Australian wages underperforming current labour market conditions: Justin Smirk

Australian wages underperforming current labour market conditions: Justin Smirk
Australian wages underperforming current labour market conditions: Justin Smirk


There has been a marked improvement in the Australian labour market with a lift to total employment, of which the largest share has been full-time, and a drop in the unemployment rate.

Despite a clear tightening in labour market conditions we are yet to see a lift in wage inflation.

Firms do not appear to be under pressure to lift wages to attract staff while rising underemployment and relatively high unemployment expectations suggest household are not confident enough to bargain for stronger wage rises.

Since 2015 wages have underperformed the historical relationship but this underperformance is less clear in Victoria. The relationship is still broadly holding in SA.

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Australian wages underperforming current labour market conditions: Justin Smirk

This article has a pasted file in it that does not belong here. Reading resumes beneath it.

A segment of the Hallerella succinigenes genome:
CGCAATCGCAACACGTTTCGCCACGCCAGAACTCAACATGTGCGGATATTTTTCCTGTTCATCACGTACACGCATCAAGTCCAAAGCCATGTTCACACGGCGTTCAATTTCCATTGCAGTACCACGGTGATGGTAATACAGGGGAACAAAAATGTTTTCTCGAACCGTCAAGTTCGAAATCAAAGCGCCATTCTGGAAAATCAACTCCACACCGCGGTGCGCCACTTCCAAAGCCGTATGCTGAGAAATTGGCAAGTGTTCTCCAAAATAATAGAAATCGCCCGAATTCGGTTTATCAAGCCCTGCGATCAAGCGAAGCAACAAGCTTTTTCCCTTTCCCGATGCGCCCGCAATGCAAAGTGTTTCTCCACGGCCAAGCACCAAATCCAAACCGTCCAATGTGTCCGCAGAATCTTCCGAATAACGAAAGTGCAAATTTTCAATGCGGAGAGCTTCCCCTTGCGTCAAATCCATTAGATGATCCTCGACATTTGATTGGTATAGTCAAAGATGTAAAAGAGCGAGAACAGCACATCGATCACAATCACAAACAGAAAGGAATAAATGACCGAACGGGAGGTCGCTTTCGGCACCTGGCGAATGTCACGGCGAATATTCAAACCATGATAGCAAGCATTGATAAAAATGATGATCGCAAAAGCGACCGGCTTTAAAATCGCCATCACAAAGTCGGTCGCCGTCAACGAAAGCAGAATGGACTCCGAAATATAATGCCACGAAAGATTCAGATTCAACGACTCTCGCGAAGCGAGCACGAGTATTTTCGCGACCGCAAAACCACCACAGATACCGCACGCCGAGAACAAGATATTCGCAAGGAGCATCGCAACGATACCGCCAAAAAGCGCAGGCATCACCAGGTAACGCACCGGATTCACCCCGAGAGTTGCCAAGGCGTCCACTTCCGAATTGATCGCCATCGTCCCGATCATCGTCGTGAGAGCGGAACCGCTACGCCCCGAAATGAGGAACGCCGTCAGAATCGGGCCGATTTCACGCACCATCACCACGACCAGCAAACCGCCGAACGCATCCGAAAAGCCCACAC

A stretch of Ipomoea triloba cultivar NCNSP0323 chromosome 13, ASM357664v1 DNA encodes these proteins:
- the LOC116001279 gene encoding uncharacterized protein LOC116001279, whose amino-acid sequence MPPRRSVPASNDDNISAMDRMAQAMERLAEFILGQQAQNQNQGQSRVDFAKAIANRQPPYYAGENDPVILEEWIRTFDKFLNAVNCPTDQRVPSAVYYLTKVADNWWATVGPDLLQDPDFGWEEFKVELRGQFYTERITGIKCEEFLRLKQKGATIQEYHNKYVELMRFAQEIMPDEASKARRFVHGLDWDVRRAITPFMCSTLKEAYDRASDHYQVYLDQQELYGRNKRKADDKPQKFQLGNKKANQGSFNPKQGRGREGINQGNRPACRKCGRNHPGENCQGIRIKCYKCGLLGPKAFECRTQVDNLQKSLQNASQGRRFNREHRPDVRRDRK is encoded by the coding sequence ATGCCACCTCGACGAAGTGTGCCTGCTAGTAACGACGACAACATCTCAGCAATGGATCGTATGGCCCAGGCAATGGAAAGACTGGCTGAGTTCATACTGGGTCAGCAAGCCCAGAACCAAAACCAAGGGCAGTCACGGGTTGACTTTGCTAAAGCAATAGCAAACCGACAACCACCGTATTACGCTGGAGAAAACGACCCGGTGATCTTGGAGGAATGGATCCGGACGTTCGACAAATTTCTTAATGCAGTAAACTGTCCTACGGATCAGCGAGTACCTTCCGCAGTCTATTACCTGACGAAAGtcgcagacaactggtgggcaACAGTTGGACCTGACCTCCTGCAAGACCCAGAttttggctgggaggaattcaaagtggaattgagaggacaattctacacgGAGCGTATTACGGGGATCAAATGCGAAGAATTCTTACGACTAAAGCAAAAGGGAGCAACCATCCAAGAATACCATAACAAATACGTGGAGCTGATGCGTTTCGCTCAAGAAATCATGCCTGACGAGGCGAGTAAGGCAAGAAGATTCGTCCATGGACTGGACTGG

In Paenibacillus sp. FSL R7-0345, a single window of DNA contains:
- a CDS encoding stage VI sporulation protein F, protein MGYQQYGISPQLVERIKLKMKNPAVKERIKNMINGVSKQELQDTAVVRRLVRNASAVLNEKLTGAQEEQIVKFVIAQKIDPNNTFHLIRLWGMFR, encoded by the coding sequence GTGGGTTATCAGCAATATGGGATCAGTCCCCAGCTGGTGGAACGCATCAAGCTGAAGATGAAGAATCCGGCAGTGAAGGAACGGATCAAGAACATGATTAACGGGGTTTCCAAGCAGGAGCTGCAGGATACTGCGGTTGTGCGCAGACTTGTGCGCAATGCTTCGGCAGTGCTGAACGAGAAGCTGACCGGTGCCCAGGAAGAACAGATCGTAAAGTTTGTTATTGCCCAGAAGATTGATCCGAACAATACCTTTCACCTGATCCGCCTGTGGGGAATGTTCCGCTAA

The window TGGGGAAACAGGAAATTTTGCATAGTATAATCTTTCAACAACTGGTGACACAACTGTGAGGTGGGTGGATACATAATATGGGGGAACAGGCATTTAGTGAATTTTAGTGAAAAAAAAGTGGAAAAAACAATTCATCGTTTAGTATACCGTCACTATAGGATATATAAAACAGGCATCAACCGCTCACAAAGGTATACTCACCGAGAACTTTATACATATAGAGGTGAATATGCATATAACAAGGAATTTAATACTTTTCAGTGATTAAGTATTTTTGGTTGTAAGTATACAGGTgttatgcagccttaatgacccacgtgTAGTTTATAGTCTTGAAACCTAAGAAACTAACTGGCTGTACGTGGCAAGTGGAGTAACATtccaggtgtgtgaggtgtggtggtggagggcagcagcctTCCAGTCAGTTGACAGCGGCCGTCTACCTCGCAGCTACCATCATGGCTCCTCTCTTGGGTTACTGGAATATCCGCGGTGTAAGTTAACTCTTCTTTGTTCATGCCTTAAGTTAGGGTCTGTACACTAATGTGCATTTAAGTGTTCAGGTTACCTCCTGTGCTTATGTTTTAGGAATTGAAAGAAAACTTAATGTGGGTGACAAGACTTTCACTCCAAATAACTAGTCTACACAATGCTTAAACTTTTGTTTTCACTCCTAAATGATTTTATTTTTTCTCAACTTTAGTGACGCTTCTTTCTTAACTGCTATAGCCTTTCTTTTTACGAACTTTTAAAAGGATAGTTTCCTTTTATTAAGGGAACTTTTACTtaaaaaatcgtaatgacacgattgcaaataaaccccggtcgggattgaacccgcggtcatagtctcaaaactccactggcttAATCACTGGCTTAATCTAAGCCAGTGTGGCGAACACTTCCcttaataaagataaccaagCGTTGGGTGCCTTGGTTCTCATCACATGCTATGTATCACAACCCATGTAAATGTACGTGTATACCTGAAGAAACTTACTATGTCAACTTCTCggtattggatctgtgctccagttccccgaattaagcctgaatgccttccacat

It is not yet clear if we have seen a shift in the curve or a breakdown in relationship. Regardless, we expect any lift in wage inflation to be modest and gradual. 

A meaningful improvement in the labour market conditions.

The Australian labour market went through a soft patch from August to November in 2016 when the average gain in employment was a paltry 2.2k per month. So far in 2017 there has been a distinct uplift in employment. In the three months to May, total employment gained 141.1k, or an average of 47k per month, lifting the annual pace from 0.9%yr to 2.0%yr. Employment growth is now more in line with our preferred leading indicators, the various business survey’s and household demand.

Taking the Labour Force data at face value, you could argue there has been a material tightening in labour market conditions. The quarterly unemployment rate peaked at 6.2% in 2015 Q3 then fell steadily to average 5.7% for the three months to May 2017, pointing to a material tightening. And it is not just unemployment that is pointing to an improvement.

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Australian wages underperforming current labour market conditions: Justin Smirk